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Numbers are a problem for RPS schools in several sports. For instance, the four RPS schools co-op to form one girls golf team. How do you fix that?

“The first thing I did was go around to the schools and talk to all the ADs. My next round is talking to all of the coaches. What do you think? They have all been thinking about it, because it’s their sport and they love it, so they have been thinking about how it stays alive. Talking to them is the first step. If you were me, what would you do? I am sure they have some ideas.

“I will listen to anything. That doesn’t mean I will do it, but I will definitely listen to it. My goal again is to grow middle school and make sure their teams are full. Not sure what shot we will have of making high school teams full if middle school teams aren’t full. If they decide not to play when they get to high school, that’s fine. But then it’s at least a decision. If they haven’t done it, then it’s not even a decision. They are just not doing it.”

“I also want to partner with some of these sports organizations out there. Our kids are already going out with some of these clubs. Is there a way we can work with them? Please, coach our people, but also advocate they come back and play on our teams for high school ball.”

Trophies are on display in Jefferson High Schools triangle on Thursday, Aug. 4, 2022, in Rockford.

Guilford, Auburn and East have all built gleaming new fieldhouses in recent years and Jefferson has refurbished its gym. Does that attract athletes?

“People aren’t coming out for facilities. They are coming out because you asked them to. Or they are coming out because their friends are. Or they are coming out because you believed in them. The facilities are great — I love this gym. It’s a really great space — but that’s not why people are coming. They are coming because someone took an interest in them. Even if they said, just try it for a few days and see what you think.”

Does the recent success of NBA All-Star Fred VanVleet, an Auburn grad, and Vederian Lowe, another Auburn grad who signed with the Minnesota Vikings for $198,000 as an undrafted free-agent offensive lineman, promote RPS athletics?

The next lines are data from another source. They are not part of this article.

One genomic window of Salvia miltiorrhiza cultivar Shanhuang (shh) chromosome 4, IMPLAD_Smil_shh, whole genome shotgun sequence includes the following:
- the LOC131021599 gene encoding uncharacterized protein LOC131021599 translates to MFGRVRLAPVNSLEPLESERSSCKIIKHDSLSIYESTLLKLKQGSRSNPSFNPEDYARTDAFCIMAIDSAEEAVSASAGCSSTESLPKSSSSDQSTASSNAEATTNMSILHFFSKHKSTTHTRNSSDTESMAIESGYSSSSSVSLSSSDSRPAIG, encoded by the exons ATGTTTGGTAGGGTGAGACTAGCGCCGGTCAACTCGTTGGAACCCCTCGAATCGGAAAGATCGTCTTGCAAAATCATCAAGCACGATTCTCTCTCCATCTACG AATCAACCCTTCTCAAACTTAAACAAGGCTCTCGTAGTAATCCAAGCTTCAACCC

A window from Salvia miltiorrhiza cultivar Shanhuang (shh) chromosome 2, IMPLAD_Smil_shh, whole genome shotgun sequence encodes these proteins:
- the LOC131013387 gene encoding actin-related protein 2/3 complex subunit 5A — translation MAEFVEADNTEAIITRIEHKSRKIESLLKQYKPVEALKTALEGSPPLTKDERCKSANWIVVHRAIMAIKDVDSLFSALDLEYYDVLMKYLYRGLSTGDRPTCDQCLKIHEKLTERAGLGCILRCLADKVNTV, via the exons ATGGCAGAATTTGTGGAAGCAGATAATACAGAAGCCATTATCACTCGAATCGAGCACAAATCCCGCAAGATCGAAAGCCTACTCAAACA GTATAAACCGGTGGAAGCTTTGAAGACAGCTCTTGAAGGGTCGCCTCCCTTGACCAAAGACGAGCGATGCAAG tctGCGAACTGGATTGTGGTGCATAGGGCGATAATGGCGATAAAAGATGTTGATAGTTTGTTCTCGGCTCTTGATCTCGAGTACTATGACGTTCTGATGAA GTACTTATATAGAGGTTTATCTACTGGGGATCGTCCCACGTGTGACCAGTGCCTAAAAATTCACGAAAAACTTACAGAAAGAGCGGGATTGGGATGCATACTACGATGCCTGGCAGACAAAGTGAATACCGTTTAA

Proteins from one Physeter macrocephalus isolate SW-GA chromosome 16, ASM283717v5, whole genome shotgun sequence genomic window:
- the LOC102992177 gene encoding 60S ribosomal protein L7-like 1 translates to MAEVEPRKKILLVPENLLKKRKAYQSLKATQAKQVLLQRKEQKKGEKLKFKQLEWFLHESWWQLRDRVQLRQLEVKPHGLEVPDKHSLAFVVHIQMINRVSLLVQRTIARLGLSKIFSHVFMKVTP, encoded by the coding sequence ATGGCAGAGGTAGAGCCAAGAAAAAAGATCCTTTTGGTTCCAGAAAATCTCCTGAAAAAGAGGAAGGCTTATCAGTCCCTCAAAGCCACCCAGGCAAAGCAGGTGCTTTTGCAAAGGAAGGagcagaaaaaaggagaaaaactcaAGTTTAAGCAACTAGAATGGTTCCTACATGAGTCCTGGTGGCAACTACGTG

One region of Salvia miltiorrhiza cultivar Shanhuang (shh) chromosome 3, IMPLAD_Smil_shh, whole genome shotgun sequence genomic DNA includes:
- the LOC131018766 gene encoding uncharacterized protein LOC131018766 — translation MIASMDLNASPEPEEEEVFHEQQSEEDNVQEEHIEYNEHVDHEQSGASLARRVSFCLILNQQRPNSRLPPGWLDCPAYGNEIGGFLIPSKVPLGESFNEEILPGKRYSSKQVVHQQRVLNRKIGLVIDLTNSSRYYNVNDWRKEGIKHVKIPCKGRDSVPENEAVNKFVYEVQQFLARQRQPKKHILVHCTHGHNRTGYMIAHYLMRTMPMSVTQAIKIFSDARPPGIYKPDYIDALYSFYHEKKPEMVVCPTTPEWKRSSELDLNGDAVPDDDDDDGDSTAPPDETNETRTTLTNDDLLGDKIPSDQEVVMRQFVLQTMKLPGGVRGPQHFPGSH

“It can’t hurt. That’s an awesome thing. But I would still lean on that’s not why you should do sports. It’s great if you use it to go to college. It’s great if you are awesome enough at your sport that you can play professionally at any level. But the stuff that you get from sports — strong academics, being fit, understanding how to collaborate with other people, all the stuff that employers are going to be looking for later in life — are things you are learning through athletics. It is great to have someone that came from this area and made it, but there are different ways of making it. I would hate for that to be the only way we say is success. Most of us who are good at sports didn’t get a chance to do that, but we got all this other stuff. We’re better parents, better spouses, better co-workers because of this.”

What do kids get out of sports?

“Any time I get a chance to talk about sports, I am talking about the benefits of playing a sport. Any chance I get to talk to parents, principals, teachers, everybody is going to hear the benefits of sports. I don’t want people to think why are we doing this. Let me tell you. This is why schools across the country invest in athletics, because it’s going to give them these qualities they are going to take with them the rest of their lives.

“Some lessons are better learned when you are successful, but lessons are still there even if you are not. People who do sports, in general, are going to have better grades, they are going to do more other stuff in school, they are going to be healthier, there are lists and lists of things. Even social/emotional learning that people are talking about now, all of that is huge in athletics. Everything that is happening in our classrooms is happening in our fields and courts and pools.”

How hard will it be to make RPS sports teams more successful?

“It is going to be a challenge certainly to move the needle. But I love a challenge. So do all the people who are here. That is the athletic mindset. Everyone in the district, not just in the athletic departments, is thinking, ‘How do we make this more awesome?’ Even if we were the best in the state, we would want to get even better. Everyone is in it. They are trying to get their best done.”